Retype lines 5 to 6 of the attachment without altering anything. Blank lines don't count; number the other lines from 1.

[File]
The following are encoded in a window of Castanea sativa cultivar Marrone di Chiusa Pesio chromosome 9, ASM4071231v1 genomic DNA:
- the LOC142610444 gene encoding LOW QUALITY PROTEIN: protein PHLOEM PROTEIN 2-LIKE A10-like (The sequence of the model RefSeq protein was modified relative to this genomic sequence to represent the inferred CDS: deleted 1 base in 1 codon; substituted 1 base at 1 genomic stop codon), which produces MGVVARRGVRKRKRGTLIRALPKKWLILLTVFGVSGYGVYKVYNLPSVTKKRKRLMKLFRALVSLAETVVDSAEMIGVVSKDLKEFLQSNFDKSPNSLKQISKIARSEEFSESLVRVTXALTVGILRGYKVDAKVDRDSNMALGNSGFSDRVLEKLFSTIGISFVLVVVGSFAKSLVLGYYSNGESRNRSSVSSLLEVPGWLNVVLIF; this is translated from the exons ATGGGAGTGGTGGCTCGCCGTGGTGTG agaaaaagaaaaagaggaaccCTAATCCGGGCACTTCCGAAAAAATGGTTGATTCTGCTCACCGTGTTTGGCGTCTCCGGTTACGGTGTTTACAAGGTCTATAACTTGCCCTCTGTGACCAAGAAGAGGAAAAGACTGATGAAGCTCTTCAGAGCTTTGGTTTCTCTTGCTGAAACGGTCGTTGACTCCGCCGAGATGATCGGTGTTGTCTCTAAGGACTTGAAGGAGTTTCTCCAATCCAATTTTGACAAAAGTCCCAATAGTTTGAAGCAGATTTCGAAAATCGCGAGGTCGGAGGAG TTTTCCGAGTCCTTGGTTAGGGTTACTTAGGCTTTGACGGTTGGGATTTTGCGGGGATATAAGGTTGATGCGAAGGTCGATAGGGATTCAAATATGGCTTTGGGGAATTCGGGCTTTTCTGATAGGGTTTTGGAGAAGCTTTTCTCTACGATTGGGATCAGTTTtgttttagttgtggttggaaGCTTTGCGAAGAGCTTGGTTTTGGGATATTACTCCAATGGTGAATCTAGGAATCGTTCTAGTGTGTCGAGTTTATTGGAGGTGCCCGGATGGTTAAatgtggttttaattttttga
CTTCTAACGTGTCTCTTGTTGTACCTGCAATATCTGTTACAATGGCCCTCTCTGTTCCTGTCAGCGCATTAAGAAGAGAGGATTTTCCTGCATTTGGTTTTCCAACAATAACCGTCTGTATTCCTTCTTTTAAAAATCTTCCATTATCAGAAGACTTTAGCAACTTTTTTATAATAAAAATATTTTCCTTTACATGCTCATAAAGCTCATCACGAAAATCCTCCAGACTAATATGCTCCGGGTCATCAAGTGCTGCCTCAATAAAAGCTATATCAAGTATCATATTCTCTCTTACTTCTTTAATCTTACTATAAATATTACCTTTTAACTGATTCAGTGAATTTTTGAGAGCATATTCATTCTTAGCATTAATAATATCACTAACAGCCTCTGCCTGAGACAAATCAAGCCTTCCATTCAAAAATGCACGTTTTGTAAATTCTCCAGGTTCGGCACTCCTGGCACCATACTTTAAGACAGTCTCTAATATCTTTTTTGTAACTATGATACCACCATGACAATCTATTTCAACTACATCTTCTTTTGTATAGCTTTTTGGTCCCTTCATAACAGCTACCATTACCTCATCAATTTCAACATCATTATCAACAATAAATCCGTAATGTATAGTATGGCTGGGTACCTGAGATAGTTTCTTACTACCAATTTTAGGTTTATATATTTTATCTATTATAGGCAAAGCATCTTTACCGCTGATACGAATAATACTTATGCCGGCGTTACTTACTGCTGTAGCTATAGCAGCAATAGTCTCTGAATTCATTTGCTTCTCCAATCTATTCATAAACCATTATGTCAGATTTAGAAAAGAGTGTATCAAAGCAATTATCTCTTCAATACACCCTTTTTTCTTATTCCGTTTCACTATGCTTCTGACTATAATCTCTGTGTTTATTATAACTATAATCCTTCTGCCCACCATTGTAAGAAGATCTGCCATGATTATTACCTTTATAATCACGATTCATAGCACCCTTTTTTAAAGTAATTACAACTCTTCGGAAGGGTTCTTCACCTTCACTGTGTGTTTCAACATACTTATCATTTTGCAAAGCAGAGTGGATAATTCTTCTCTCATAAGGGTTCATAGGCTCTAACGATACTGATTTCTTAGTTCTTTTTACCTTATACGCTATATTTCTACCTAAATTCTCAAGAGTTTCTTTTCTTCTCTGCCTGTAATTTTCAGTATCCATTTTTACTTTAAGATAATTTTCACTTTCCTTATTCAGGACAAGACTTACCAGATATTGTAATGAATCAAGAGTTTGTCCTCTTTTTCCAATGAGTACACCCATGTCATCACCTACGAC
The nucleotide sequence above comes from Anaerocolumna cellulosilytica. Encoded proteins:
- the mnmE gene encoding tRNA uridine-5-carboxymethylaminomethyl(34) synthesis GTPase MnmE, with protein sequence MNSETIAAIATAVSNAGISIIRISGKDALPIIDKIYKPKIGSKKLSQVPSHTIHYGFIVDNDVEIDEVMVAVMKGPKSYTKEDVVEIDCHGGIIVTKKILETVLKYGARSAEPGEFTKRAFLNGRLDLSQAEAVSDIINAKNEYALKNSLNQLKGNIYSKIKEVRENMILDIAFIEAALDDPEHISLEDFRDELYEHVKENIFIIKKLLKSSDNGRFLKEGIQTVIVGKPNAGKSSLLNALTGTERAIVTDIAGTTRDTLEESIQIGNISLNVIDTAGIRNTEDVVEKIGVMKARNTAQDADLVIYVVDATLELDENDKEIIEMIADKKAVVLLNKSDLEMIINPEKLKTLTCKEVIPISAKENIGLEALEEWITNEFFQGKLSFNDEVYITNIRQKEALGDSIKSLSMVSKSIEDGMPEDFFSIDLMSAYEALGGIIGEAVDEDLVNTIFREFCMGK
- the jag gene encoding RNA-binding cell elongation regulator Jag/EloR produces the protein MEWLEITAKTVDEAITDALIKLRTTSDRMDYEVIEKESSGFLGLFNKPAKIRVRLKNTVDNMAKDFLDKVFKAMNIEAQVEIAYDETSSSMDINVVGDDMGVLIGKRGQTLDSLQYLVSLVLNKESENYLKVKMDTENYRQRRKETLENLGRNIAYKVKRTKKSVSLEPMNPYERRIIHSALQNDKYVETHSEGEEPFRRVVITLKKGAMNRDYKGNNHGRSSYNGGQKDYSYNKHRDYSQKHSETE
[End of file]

- the mnmE gene encoding tRNA uridine-5-carboxymethylaminomethyl(34) synthesis GTPase MnmE, with protein sequence MNSETIAAIATAVSNAGISIIRISGKDALPIIDKIYKPKIGSKKLSQVPSHTIHYGFIVDNDVEIDEVMVAVMKGPKSYTKEDVVEIDCHGGIIVTKKILETVLKYGARSAEPGEFTKRAFLNGRLDLSQAEAVSDIINAKNEYALKNSLNQLKGNIYSKIKEVRENMILDIAFIEAALDDPEHISLEDFRDELYEHVKENIFIIKKLLKSSDNGRFLKEGIQTVIVGKPNAGKSSLLNALTGTERAIVTDIAGTTRDTLEESIQIGNISLNVIDTAGIRNTEDVVEKIGVMKARNTAQDADLVIYVVDATLELDENDKEIIEMIADKKAVVLLNKSDLEMIINPEKLKTLTCKEVIPISAKENIGLEALEEWITNEFFQGKLSFNDEVYITNIRQKEALGDSIKSLSMVSKSIEDGMPEDFFSIDLMSAYEALGGIIGEAVDEDLVNTIFREFCMGK
- the jag gene encoding RNA-binding cell elongation regulator Jag/EloR produces the protein MEWLEITAKTVDEAITDALIKLRTTSDRMDYEVIEKESSGFLGLFNKPAKIRVRLKNTVDNMAKDFLDKVFKAMNIEAQVEIAYDETSSSMDINVVGDDMGVLIGKRGQTLDSLQYLVSLVLNKESENYLKVKMDTENYRQRRKETLENLGRNIAYKVKRTKKSVSLEPMNPYERRIIHSALQNDKYVETHSEGEEPFRRVVITLKKGAMNRDYKGNNHGRSSYNGGQKDYSYNKHRDYSQKHSETE